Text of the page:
Capus takes us on an exploratory journey via the loss of a Spanish vessel laden with gold and jewels in the South Seas, the burial of treasure, an ancient map, and a long and dangerous voyage across the Pacific, to prove that Robert Louis Stevenson's "treasure island" actually exists; and that it exists in a place quite different from where hordes of treasure-hunters have been seeking it for generations. In fact, he posits, it was for this reason alone that Stevenson spent the last five years of his life in Samoa. On a long trip round the Pacific islands with the idea of writing articles for American periodicals, Stevenson, travelling with his beloved wife, Fanny, and stepson Lloyd Osbourne, had no notion of stopping at Samoa when their ship made landfall in December 1889. Yet, only six weeks later, at the age of 39, he would invest all his available assets in a patch of impenetrable jungle and spend the rest of his life there. This book traces what led Stevenson to Samoa and the origins of his famous story. For facing him from this unlikely spot was another island – a conical isle, Tafahi, where legends abound, and it was, Capus suggests, this isle that would cause him to change the course of his life.
The Great Lakes create a vast transportation network that supports a massive shipping industry. In this volume, seamanship, cargo, competition, cooperation, technology, engineering, business, unions, government decisions, and international agreements all come together to create a story of unrivaled interest about the Great Lakes ships and the crews that sailed them in the twentieth century. This complex and multifaceted tale begins in iron and coal mines, with the movement of the raw ingredients of industrial America across docks into ever larger ships using increasingly complicated tools and technology. The shipping industry was an expensive challenge, as it required huge investments of capital, caused bitter labor disputes, and needed direct government intervention to literally remake the lakes to accommodate the ships. It also demanded one of the most integrated international systems of regulation and navigation in the world to sail a ship from Duluth to upstate New York. Sailing into History describes the fascinating history of a century of achievements and setbacks, unimagined change mixed with surprising stability.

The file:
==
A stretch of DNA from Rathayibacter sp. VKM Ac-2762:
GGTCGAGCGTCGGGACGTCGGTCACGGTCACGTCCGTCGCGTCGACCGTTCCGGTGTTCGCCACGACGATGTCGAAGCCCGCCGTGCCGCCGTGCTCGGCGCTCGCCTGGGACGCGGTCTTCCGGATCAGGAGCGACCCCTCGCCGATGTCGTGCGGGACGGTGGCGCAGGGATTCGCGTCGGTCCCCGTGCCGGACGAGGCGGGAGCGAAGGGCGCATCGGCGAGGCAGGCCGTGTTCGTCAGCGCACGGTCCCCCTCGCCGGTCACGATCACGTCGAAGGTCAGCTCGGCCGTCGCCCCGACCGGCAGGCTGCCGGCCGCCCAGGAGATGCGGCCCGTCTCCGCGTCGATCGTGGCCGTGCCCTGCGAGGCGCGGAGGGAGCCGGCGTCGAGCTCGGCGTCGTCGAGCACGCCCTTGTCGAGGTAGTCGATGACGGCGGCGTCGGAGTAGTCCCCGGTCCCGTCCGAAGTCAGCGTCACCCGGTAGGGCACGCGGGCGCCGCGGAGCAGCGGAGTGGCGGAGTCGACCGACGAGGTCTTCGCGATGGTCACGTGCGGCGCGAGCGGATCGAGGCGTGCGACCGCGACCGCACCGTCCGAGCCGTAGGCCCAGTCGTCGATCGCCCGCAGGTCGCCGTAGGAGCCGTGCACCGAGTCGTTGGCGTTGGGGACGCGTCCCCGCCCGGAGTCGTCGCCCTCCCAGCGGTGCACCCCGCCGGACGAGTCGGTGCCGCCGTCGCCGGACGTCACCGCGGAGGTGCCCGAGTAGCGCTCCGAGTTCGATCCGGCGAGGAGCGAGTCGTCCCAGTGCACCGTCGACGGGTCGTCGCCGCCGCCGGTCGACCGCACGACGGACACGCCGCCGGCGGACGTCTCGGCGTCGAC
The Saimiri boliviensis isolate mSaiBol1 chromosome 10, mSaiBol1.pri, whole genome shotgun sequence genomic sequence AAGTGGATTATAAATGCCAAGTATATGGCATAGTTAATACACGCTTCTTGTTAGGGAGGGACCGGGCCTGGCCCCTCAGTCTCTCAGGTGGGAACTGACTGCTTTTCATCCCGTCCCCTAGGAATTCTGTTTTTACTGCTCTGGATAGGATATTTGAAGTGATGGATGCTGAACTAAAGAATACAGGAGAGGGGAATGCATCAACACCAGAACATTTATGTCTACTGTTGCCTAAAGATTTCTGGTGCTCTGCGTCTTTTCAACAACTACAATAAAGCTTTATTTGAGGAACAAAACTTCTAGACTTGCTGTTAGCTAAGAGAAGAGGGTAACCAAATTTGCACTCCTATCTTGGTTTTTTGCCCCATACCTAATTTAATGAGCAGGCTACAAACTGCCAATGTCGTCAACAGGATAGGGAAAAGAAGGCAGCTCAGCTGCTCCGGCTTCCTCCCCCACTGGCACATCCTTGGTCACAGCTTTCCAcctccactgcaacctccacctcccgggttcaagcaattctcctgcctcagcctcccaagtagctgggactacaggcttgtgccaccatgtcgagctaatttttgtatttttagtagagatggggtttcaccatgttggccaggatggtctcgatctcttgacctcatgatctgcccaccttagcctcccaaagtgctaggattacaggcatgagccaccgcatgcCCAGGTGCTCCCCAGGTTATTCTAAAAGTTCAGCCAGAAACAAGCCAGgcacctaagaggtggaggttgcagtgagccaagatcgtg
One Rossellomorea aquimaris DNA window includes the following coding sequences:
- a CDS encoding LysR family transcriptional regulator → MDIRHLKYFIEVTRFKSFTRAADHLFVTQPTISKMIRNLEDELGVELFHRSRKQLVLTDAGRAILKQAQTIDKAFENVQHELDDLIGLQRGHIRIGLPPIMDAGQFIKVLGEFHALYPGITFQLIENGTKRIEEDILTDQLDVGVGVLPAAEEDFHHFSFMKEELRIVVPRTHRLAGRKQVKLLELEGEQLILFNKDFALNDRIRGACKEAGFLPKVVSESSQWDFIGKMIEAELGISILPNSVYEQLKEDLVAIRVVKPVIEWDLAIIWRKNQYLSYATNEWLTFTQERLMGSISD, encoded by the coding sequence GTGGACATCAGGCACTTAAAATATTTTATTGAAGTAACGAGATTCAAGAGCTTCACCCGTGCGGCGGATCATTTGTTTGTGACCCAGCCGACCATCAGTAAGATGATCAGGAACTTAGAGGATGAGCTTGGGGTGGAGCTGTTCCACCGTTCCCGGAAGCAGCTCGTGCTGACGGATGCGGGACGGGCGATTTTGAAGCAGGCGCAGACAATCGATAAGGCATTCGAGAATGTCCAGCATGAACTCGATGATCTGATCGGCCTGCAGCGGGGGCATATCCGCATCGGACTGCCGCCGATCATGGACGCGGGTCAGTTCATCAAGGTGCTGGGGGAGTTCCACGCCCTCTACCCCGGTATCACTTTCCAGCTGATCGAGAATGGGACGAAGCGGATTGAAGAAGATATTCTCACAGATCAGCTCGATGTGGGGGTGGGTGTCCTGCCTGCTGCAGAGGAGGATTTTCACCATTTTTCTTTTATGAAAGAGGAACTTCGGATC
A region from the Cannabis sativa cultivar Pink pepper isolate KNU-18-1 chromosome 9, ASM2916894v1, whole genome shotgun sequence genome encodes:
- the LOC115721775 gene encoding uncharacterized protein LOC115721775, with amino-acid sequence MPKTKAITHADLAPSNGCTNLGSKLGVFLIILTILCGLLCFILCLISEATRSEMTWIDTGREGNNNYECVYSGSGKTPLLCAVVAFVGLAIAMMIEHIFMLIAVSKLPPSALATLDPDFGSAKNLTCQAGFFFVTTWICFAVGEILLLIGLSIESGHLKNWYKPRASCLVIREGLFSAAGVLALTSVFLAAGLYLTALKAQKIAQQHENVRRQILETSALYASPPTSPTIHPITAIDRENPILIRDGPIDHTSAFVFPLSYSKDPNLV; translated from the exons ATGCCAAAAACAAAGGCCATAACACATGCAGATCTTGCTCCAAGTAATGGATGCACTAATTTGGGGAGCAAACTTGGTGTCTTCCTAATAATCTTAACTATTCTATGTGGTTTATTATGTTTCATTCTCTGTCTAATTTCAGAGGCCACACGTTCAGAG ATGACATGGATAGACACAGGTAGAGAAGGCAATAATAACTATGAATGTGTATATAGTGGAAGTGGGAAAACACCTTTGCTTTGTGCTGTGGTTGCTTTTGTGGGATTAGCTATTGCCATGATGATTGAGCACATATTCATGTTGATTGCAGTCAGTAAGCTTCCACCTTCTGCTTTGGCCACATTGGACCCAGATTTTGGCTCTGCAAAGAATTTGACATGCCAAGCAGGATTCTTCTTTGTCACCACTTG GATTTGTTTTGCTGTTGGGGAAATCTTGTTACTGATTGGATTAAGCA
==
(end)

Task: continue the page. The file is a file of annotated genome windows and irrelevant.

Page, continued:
The tall ship Sofia sank off New Zealand’s North Island in February 1982, stranding its crew on disabled life rafts for five days. They struggled to survive as any realistic hope of rescue dwindled. Just a few years earlier, Pamela Sisman Bitterman was a naïve swabbie looking for adventure, signing on with a sailing co-operative taking this sixty-year-old, 123-foot, three-masted gaff-topsail schooner around the globe. The aged Baltic trader had been rescued from a wooden boat graveyard in Sweden and reincarnated as a floating commune in the 1960s. By the time Sofia went down, Bitterman had become an able seaman, promoted first to bos’un and then acting first mate, immersing herself in this life of a tall ship sailor, world traveler, and survivor.
Written by the president of the nation’s number-one zoo, Sailing with Noah is an intensely personal, behind-the-scenes look at modern zoos. Jeffrey P. Bonner, who was trained as an anthropologist and came to the zoo world quite by accident, shares some of the most compelling stories ever told about contemporary zoos. The stories jump between zoos in different cities and between countries on different continents. Some are fun and funny. Others are sad, even tragic. Pete Hoskins, the director of the Philadelphia Zoo, is in bed, sound asleep, when his phone rings. . . . “There’s been a fire in the World of Primates,” he is told. “You’ve got to get over here.” Whatever he has been dreaming, it is nothing like the nightmare he will find now that he is awake. . . . “They’re all gone. They’re all gone.” All of the animals in the building—the gorillas, the lemurs, the orangutans, and the gibbons—all twenty-three of them are dead.
Written in a lively, accessible style, Sailing with Noah explores the role of zoos in today’s society and their future as institutions of education, conservation, and research. Along the way, Bonner relates a variety of true stories about animals and those who care for them (or abuse them), offering his perspective on heavily publicized incidents and describing less-well-known events with compassion and humor in turn. By bringing the stories of the animals’ lives before us, Bonner gives them a voice. He strongly believes that zoos must act for living things, and he argues that conservation is a shared responsibility of all mankind. This book helps us to understand why biodiversity is important and what it means to be a steward of life on earth.
From the day-to-day aspects of caring for some of the world’s most exotic creatures to the role of zoos as field conservation organizations, saving wild things in wild places, this book takes the reader on an incredible journey—a journey that begins within the zoo and continues around the globe. Everyone—from zoo visitors to animal lovers to professional conservationists, the young and old alike—will be fascinated by this extraordinary book.
In the winter of 1917, with most of the world at war, twenty-three-year-old Irving Edward Sheely of Albany, New York, enlisted in Naval Aviation and began his training at Pensacola Naval Air Station. When Congress declared ware on Germany on April 6, 1917, the combined strength of aviation within the Navy and Marine Corps was 48 officers, 239 enlisted men, 54 airplanes, one airship, and one air station.